Taco Bell last week announced its Waffle Taco. Not to be outdone, White Castle is adding Waffle Sandwiches to its breakfast line. Fast food breakfast is a $50 billion market.
China's new package is designed to keep the country on track to reach target growth rates of 7.5 percent for this year.
There is still be a huge number of people who have been out of work for six months or more. Steve Inskeep talks to David Wessel, director of the Hutchins Center at the Brookings Institution.
Amazon is making an aggressive move toward your living room TV with a new video-streaming device. Amazon Fire TV joins a crowded field of devices vying for the same spot.
Linda Wertheimer talks to Evan Osnos about his New Yorker piece in which he explores how the coal industry has become a political player in the state, and what that could mean for future regulation.
You got in! But just how much money is that school offering you? Financial aid award letters can be confusing, so we've put together a sample letter — and translated it into plain English.
Author Michael Lewis says high-frequency traders have figured out a way to game the system. Some of those traders say that while there are "bad actors," high-speed trading plays a legitimate role.
Colleagues steal Greek yogurt and half-eaten oranges and bosses help themselves to their employees' frozen dinner. Yes, fridge theft is apparently rampant in offices all over the world.
Texans overwhelmingly choose cars and trucks for their commutes, but in cities like Houston, Dallas and San Antonio, policy leaders have incentives to support cycling. They say it's good for business.
Tuna, swordfish and other migratory fishes are being overfished by vessels on the high seas. A new proposal says we should close these international waters for a few years to let the fishes rebound.
For the second day, General Motors CEO Mary Barra faced tough questions from Congress about how her company responded to defects that contributed to at least 13 deaths.
Private employers added an estimated 191,000 jobs to their payrolls last month, according to the latest ADP National Employment Report. Also, more jobs were added in February than previously thought.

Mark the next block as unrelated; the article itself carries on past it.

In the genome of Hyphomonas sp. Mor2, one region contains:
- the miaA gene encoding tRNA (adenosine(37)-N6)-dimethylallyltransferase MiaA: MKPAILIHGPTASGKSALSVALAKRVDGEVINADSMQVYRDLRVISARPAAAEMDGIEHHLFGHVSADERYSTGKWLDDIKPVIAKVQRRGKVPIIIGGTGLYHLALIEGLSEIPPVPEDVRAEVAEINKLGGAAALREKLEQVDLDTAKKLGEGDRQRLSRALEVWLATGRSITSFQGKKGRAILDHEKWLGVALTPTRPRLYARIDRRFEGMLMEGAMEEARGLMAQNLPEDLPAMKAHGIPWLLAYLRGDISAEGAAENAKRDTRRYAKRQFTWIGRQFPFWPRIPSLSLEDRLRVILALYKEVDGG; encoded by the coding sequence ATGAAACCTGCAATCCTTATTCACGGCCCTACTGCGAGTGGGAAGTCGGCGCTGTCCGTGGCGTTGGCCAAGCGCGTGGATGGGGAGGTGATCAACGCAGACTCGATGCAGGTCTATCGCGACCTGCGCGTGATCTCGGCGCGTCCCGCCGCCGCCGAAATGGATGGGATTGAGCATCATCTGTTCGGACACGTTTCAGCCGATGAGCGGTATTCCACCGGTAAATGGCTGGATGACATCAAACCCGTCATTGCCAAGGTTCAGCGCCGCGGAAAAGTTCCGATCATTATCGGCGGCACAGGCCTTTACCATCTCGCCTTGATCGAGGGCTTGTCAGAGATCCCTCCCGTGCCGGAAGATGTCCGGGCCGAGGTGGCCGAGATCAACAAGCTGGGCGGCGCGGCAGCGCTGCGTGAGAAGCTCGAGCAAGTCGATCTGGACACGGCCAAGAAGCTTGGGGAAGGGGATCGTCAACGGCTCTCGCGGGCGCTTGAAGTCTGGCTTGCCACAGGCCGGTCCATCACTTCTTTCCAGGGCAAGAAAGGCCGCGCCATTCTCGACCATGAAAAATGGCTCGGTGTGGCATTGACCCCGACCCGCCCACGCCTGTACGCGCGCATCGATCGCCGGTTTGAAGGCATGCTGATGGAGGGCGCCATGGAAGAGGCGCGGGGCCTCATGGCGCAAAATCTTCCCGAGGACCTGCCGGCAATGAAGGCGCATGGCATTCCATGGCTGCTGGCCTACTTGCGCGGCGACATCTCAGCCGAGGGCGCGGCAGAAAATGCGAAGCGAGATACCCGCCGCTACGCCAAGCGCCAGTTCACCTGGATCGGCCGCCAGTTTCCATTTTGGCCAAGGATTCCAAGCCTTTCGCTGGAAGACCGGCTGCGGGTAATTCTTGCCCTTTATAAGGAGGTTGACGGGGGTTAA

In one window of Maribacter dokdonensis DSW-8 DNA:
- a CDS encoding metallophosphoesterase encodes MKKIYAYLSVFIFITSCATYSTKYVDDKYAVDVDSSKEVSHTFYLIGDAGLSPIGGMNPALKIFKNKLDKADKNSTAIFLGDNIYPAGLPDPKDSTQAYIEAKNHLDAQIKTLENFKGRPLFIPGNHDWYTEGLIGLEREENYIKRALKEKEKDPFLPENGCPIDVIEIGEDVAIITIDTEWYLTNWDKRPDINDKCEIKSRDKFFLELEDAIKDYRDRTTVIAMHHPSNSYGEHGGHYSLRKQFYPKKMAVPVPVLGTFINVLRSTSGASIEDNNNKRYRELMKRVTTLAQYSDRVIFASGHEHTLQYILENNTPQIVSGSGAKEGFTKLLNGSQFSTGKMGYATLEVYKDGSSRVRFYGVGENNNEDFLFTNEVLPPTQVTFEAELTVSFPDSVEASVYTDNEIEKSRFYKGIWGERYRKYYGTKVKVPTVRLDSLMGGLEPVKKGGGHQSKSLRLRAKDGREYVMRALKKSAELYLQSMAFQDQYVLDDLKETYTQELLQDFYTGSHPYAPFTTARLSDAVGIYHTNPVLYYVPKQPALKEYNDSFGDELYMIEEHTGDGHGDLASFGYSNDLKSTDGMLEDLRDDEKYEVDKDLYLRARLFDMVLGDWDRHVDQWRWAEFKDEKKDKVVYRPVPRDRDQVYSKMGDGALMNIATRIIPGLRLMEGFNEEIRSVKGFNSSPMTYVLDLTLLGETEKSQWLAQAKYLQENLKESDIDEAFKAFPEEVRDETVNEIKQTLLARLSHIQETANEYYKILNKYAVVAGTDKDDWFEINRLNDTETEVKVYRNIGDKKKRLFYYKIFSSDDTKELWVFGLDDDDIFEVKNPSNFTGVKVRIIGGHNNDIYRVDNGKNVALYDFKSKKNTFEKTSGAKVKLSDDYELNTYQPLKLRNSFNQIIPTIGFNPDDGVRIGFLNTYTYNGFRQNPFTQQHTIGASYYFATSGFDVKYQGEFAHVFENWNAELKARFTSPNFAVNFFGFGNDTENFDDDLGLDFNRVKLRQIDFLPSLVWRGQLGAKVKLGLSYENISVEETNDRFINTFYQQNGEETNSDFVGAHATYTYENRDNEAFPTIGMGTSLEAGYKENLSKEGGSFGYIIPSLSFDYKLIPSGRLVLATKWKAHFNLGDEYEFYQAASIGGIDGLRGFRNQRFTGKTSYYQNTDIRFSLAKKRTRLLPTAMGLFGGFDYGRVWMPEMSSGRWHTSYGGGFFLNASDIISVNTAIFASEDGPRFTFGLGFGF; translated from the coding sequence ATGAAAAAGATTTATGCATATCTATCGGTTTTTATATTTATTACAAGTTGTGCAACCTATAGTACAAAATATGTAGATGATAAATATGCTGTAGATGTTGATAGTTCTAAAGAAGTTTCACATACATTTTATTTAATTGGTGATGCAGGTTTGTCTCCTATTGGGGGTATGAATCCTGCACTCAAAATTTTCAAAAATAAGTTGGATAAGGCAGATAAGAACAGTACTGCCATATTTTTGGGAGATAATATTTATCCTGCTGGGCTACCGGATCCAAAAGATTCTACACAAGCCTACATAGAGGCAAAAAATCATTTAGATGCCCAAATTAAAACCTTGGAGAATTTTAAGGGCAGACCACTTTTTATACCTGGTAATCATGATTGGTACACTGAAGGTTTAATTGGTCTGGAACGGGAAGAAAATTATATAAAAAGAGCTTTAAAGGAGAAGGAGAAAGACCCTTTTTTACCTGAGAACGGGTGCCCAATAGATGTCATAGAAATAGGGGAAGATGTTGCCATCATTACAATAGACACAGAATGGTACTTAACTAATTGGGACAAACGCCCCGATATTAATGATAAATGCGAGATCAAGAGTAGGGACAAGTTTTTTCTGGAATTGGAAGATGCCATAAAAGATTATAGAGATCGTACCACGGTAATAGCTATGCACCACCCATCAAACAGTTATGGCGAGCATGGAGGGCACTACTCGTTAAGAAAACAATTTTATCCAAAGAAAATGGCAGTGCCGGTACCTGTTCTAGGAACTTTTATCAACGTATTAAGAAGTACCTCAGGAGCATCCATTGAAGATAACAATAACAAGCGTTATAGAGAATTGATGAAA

Taiwanese students have demonstrated against a trade agreement between Taiwan and China. The protesters see the pact as another step toward economic absorption into mainland China.
Thirty-seven percent of New Yorkers faced severe material hardship last year, but the city's official poverty rate is only 21 percent. Researchers are trying to find a better way to measure poverty.
A new report says ranch is the salad dressing of choice in cafeterias and restaurants in the U.S. Its sales and shipments are double that of the No. 2 dressing: blue cheese.
Contract negotiations with the pilot's union over pay and recent changes to retirement benefits broken down over the weekend. The 3-day strike is one of the biggest walkouts in Lufthansa's history.
Liberal Democrats and conservative Republicans both can find a lot to love in House Budget Committee Chairman Paul Ryan's latest budget proposal. In the Senate, there's no chance the plan will pass.
GM CEO Mary Barra and the head of the National Transportation Safety Administration testified on Capitol Hill about why it took so long to fix an ignition switch linked to at least 13 deaths.
The sports commentator renders his verdict on the recent National Labor Relations Board ruling that Northwestern University's football players are employees and have the right to unionize.
Arkansas has some of the lowest wages in the country. It's also home to one of the most vulnerable Senate Democrats, raising the stakes for a possible ballot measure to increase the minimum wage.